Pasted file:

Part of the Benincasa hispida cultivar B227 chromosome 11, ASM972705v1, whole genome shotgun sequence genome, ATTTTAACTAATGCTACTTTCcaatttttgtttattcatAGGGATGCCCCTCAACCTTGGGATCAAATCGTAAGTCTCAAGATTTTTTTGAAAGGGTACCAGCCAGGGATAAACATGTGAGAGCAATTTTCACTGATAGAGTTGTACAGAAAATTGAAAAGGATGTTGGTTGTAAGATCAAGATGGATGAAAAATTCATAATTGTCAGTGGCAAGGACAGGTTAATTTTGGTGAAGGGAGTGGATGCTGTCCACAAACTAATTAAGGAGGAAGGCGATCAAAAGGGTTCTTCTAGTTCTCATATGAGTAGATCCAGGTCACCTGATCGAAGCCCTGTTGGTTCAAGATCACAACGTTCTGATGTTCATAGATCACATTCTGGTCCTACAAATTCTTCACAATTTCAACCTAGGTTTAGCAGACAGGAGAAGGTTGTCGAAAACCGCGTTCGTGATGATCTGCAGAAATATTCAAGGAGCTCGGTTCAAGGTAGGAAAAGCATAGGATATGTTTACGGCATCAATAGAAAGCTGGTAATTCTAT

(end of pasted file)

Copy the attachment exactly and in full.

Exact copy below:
Part of the Benincasa hispida cultivar B227 chromosome 11, ASM972705v1, whole genome shotgun sequence genome, ATTTTAACTAATGCTACTTTCcaatttttgtttattcatAGGGATGCCCCTCAACCTTGGGATCAAATCGTAAGTCTCAAGATTTTTTTGAAAGGGTACCAGCCAGGGATAAACATGTGAGAGCAATTTTCACTGATAGAGTTGTACAGAAAATTGAAAAGGATGTTGGTTGTAAGATCAAGATGGATGAAAAATTCATAATTGTCAGTGGCAAGGACAGGTTAATTTTGGTGAAGGGAGTGGATGCTGTCCACAAACTAATTAAGGAGGAAGGCGATCAAAAGGGTTCTTCTAGTTCTCATATGAGTAGATCCAGGTCACCTGATCGAAGCCCTGTTGGTTCAAGATCACAACGTTCTGATGTTCATAGATCACATTCTGGTCCTACAAATTCTTCACAATTTCAACCTAGGTTTAGCAGACAGGAGAAGGTTGTCGAAAACCGCGTTCGTGATGATCTGCAGAAATATTCAAGGAGCTCGGTTCAAGGTAGGAAAAGCATAGGATATGTTTACGGCATCAATAGAAAGCTGGTAATTCTAT